Drug Shortages Hit Emergency Departments Hard With "Trauma Season" Well Underway

July 18, 2018 | Risk Management News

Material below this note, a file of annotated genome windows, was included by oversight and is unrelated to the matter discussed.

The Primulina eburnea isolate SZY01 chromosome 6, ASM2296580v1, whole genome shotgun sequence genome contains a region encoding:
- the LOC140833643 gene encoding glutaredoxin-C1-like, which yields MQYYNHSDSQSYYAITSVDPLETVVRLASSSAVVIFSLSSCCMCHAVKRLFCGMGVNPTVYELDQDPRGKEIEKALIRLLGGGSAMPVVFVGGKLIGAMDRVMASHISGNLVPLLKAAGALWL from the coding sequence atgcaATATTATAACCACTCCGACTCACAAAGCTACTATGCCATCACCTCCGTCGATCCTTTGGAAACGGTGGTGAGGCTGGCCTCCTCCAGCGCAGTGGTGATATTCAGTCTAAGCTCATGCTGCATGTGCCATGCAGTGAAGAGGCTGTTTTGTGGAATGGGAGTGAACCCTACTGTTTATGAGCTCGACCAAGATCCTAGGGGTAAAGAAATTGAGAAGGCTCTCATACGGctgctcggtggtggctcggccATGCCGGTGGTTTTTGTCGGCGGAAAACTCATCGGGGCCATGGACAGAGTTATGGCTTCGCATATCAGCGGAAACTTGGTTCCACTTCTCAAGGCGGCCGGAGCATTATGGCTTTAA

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​Summer is "trauma season" according to a July 1, 2018, New York Times article, and hospitals and emergency departments (EDs) nationwide are struggling with shortages of vital painkillers such as morphine and hydromorphone, as well as diltiazem, a heart drug used for trauma-hemorrhagic shock. As temperatures rise, EDs see an increase of injuries due to incidents such as bicycle accidents, car crashes, and gunshots, according to the article. Plagued by drug shortages, EDs have been seeking alternatives to the medicines they would typically use. One survey published in May 2018 by the American College of Emergency Physicians found 9 of 10 emergency physicians said their department did not have access to critical medicines, and 4 of 10 said patients had been negatively affected by these shortages, according to the article. The drug company Pfizer has warned that manufacturing problems will continue to keep supplies low until 2019. Most of the drugs in short supply are sterile injectable drugs, which are commonly used in healthcare and are priced cheaply, despite being difficult to make.

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